Although the show announced its final season back in December of 2023, that has not stopped fans from attempting to save the show. “#SaveStation19” reached more than a million tweets on X and a petition on Change.org has over 93,000 signatures. Fans are hoping for another network or streaming service to pick up the show. The most likely option would be a spin-off series of some sort. Possibly one following the lives of characters such as Maya and Carina raising their children or Vic and Travis expanding the Crisis One Team in Washington D.C..

The Future of TV

Station 19 proved that it is both possible and essential to portray a diverse and inclusive world. One where Latina and Black women hold positions of power, a gay biracial man can run for office, and queer women can build a family together. Just as Grey’s Anatomy has captivated audiences for 20 seasons, Station 19’s narratives and characters also deserve that same amount of airtime.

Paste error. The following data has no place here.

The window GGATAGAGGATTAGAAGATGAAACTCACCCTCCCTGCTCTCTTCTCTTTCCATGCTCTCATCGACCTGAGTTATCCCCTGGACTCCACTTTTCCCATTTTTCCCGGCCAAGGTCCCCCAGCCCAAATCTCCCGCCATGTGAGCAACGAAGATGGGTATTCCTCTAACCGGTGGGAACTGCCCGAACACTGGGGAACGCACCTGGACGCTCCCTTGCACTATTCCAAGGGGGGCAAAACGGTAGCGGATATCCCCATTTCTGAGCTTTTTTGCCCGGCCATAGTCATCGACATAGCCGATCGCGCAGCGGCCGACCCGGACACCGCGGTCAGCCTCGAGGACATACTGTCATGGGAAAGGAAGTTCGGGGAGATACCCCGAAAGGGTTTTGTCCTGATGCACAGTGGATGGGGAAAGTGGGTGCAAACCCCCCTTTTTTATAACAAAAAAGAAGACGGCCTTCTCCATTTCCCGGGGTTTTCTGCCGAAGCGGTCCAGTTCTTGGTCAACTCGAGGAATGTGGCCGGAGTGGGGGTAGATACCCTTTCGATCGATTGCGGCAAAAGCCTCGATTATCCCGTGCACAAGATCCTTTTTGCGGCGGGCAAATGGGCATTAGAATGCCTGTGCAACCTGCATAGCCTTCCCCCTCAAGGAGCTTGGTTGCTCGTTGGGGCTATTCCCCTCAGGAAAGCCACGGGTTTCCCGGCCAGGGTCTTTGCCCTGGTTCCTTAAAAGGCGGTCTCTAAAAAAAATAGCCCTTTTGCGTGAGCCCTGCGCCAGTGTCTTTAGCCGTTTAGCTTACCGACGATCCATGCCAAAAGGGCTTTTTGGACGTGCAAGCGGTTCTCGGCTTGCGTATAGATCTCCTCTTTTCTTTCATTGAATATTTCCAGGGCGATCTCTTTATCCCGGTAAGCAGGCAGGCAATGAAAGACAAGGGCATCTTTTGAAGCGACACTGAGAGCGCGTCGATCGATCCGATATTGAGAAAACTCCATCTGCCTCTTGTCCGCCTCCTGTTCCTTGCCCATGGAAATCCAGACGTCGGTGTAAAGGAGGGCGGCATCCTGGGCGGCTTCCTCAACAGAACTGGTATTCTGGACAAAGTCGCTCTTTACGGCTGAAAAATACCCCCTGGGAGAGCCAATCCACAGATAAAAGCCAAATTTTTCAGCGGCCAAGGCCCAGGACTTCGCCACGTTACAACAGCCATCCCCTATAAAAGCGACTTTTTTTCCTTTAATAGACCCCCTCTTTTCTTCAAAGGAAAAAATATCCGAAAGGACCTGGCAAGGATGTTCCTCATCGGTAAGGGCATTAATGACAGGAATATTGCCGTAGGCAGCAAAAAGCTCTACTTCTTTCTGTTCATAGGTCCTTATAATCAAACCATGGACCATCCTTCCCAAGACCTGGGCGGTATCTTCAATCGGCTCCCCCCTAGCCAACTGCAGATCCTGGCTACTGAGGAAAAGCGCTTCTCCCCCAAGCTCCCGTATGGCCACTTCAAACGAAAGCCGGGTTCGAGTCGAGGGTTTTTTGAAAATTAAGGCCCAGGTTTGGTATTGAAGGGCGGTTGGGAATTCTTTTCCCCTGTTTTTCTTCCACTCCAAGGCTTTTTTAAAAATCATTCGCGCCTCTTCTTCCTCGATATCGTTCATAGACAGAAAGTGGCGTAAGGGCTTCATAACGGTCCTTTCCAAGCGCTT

But as the show ends, the representation does not. The legacy of Station 19 continues to inspire and advocate for better representation in media, showing that everyone’s stories deserve to be told and celebrated.

Station 19 is available to stream on Hulu.

Written By

Hi, I'm Tarryn! I am a recent graduate of Smith College where I double majored in Film and Media Studies and the Study of Women and Gender. I enjoy writing about horror, queer media, fan studies, feminist film theory, entertainment, and pop culture.

1 Comment

1 Comment

  1. Elle

    July 12, 2024 at 8:34 am

    Thank you so much for casting a spotlight on Station 19. It’s a show that really means so much to us fans and while we have been fighting to save it since December 2023, we are not ready to give up yet. We need their stories to continue and we hope a streaming platform can see the potential here.